Opening Pandora’s Box

  Last week, Stanford University announced the creation of a new institute to develop medical therapies based on embryonic stem cell research. But what's even worse is where it's going to get the embryos: human clones. This news makes it more incumbent than ever that our representatives act to ban all forms of human cloning. Stanford initially denied that any human cloning would take place at the institute. A Stanford spokeswoman told reporters, "We're not cloning embryos, and we're not going to clone embryos." However, by the end of the day, Stanford changed its tune. Although they wouldn't use the word "cloning," that's exactly what they intend. Nobel Laureate Paul Berg pointed to the fact that "the state of California has said nuclear transfer . . . is an acceptable and legal technology . . . " In other words, Stanford is going to clone human embryos. The head of the new institute, Irving Weissman, emphasized the difference between what Stanford will be doing -- what he called "therapeutic cloning" -- and "growing cloned babies." He told USA Today, "We are unanimously against human reproductive cloning." But the distinction is meaningless. "Reproductive" and "therapeutic" cloning are the very same procedure with the same technology. What distinguishes the two is the reason for cloning. Reproductive cloning produces babies; therapeutic cloning produces embryos that will be killed for their stem cells. As columnist Charles Krauthammer has noted, the term "therapeutic cloning" is misleading. Researchers like those at Stanford seek "to disassemble" the four- to seven-day-old divided cell, called a "blastocyst," and "pull the stem cells out." As a result, "the clone is invariably destroyed in the process." It's hard to imagine a more direct assault on human dignity and the sanctity of life than what Weissman, his colleagues, and others propose. Creating embryonic humans for the express purpose of destroying them to harvest their parts is turning human life into a commodity. This dehumanization in the name of scientific progress affects everyone, not just the cloned embryos. And unfortunately, because of congressional inaction, there's no legal barrier to stop them -- at least not yet. President Bush's policy limiting stem cell research only affects research funded by federal money. This is a case where an anonymous donor is doing the funding. The momentum toward human cloning is accelerating and won't stop with "therapeutic" cloning. Inevitably, someone will implant a cloned embryo inside a womb. Then all the evils associated with cloned humans will come to pass: man creating life, the ultimate blasphemy against God. The only way to prevent this is to stop human cloners before they get started. And the only way to do that is for Congress to act. That's where we come in. We must insist that our representatives make safeguarding human dignity their top priority. This nation must join the nations of Europe in banning this terrible evil. And we need to be prepared to make the case against human cloning to our friends and neighbors. I'm convinced that if the American people understood where this leads -- the opening of the Pandora's box -- that they would rise up in righteous indignation. For further information: Learn how to contact your representative and senators. Rick Weiss, "New Institute Targets Stem Cells," Washington Post, 11 December 2002, A11. Elizabeth Wiese, "Stanford announces plans to clone human embryos," USA Today, 11 December 2002. Charles Krauthammer, "Research Cloning? No.", Washington Post, 10 May 2002, A37. Dr. Nigel M. de S. Cameron, "Cloning at Stanford," Council for Biotechnology Policy, 13 December 2002. William Kristol and Eric Cohen, "A Clone by Any Other Name," Weekly Standard, 23 December 2002. To receive the FREE monthly "Biotech Policy Update" e-newsletter, send an e-mail to with "subscribe" in the subject line. "Debate of the Century: What Does It Mean to Be Human?" -- Dr. Nigel Cameron, dean of The Wilberforce Forum and director of the Council for Biotechnology Policy, debated Dr. Peter Singer of Princeton University at the Center for Bioethics and Culture last summer. BreakPoint Commentary No. 021202, "Art Imitates Life: Law & Order and Stem Cells."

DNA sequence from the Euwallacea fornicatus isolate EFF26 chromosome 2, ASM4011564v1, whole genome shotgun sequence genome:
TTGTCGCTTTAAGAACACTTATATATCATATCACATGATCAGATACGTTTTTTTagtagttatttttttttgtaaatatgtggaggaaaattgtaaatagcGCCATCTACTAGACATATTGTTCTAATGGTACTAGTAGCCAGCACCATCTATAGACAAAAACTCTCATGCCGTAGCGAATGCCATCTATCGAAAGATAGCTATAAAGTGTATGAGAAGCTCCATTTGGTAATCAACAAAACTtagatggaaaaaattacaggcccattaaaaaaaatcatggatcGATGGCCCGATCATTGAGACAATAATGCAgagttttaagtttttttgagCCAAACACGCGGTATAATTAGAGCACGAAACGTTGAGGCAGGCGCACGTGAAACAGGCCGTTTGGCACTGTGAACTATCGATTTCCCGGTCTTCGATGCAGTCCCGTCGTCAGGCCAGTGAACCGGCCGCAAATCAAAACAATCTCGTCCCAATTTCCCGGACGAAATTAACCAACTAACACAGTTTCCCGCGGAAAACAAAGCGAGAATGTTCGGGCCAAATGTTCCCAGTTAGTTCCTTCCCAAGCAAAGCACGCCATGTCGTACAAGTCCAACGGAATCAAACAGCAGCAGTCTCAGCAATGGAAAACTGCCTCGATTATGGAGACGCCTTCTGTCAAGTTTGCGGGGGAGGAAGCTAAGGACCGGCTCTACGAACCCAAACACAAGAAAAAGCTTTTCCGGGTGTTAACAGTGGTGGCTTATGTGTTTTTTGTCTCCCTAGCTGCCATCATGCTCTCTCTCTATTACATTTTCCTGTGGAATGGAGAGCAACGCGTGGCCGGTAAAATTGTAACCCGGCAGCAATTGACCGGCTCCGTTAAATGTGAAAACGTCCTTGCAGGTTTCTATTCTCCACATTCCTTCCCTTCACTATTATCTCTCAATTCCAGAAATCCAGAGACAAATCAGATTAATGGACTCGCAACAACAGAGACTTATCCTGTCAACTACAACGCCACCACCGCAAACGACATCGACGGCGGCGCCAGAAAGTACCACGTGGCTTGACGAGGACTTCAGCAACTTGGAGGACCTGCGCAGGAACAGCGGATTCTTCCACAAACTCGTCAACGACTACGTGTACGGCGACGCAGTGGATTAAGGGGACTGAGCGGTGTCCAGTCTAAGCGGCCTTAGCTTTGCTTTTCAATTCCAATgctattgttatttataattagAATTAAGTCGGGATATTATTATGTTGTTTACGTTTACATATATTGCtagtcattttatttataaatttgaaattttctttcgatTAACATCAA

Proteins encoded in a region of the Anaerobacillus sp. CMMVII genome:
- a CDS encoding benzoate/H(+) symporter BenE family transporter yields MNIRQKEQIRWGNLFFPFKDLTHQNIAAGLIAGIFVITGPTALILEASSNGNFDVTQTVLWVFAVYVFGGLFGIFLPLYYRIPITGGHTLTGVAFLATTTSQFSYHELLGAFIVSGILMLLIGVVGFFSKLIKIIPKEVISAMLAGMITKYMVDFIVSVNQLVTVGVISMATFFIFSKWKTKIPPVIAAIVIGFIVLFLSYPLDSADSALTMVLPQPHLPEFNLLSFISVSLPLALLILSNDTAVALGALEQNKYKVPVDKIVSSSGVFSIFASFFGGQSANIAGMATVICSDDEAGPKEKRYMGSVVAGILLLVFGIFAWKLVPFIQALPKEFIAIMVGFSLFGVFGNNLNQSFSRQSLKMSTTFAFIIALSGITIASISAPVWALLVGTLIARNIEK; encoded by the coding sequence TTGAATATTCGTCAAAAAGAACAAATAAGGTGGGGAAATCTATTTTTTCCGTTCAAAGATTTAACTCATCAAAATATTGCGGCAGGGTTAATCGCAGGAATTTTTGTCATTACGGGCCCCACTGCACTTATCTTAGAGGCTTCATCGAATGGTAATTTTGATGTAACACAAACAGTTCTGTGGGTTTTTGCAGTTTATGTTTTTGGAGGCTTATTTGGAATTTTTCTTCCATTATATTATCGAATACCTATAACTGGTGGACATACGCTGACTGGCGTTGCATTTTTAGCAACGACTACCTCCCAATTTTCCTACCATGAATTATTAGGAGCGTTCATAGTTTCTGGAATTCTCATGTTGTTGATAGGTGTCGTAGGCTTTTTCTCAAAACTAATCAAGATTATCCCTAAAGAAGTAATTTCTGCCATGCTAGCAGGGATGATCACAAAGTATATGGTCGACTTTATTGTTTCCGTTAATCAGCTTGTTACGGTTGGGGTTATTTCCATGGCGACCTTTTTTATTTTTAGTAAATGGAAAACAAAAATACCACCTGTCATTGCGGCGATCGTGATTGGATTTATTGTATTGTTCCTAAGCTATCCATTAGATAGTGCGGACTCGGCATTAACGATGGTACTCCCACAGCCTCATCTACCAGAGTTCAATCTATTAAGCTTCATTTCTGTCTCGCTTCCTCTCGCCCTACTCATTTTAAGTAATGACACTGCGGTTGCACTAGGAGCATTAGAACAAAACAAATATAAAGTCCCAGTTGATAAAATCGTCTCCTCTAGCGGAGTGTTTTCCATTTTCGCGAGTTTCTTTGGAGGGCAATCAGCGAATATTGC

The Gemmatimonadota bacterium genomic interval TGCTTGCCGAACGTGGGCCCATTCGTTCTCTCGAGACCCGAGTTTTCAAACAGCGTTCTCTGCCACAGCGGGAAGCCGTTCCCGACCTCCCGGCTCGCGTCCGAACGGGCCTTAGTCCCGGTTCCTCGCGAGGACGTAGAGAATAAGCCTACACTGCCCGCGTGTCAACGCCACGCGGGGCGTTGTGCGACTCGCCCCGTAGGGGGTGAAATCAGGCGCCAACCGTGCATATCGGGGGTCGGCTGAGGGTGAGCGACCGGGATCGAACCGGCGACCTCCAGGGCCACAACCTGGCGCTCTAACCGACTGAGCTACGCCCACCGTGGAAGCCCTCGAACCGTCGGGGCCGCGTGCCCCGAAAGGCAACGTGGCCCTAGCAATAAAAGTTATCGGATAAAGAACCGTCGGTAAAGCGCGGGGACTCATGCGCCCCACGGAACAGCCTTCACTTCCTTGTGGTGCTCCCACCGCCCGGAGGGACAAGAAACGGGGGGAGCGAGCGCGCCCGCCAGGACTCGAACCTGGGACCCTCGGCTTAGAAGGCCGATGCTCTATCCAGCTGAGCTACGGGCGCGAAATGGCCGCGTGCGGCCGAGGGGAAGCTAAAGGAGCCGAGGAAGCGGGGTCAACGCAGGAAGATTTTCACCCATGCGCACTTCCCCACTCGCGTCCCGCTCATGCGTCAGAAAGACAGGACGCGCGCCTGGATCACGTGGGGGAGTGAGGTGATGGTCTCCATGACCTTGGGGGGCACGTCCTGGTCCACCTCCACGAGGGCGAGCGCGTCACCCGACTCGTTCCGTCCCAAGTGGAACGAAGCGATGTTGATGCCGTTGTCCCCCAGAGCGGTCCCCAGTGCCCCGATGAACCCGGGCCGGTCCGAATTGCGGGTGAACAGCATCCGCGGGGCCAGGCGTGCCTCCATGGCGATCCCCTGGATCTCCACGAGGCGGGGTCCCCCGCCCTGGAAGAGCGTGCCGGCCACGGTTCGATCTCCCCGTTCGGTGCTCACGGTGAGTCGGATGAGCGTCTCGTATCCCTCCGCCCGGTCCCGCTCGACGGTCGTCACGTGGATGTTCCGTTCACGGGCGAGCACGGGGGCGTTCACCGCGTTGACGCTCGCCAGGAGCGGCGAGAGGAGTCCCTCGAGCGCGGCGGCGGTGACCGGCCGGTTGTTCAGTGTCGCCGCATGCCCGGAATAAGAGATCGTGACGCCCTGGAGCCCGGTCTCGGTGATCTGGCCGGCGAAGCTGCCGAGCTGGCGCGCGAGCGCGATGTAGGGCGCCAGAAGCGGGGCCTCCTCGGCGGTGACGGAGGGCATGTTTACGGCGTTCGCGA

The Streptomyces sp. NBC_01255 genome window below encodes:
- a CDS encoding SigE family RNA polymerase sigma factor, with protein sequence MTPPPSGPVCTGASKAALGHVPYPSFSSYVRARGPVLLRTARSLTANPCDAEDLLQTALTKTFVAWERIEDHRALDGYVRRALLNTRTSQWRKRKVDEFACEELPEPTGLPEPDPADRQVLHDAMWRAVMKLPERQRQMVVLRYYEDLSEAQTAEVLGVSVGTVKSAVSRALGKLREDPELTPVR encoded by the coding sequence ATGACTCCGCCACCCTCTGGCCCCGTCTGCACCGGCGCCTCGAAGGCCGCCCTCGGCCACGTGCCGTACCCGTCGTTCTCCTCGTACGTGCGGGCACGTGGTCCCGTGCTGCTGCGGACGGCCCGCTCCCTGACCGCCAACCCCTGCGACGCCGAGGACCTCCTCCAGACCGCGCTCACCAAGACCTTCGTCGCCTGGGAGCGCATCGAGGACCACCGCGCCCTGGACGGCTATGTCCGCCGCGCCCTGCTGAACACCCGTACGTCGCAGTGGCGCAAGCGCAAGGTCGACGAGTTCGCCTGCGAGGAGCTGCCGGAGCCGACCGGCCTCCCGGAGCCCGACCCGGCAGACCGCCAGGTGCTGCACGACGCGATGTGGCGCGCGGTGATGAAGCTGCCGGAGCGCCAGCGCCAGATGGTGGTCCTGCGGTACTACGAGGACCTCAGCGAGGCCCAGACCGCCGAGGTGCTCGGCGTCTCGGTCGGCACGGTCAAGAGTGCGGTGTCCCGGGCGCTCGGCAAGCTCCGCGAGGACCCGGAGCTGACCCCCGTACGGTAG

Chuck Colson


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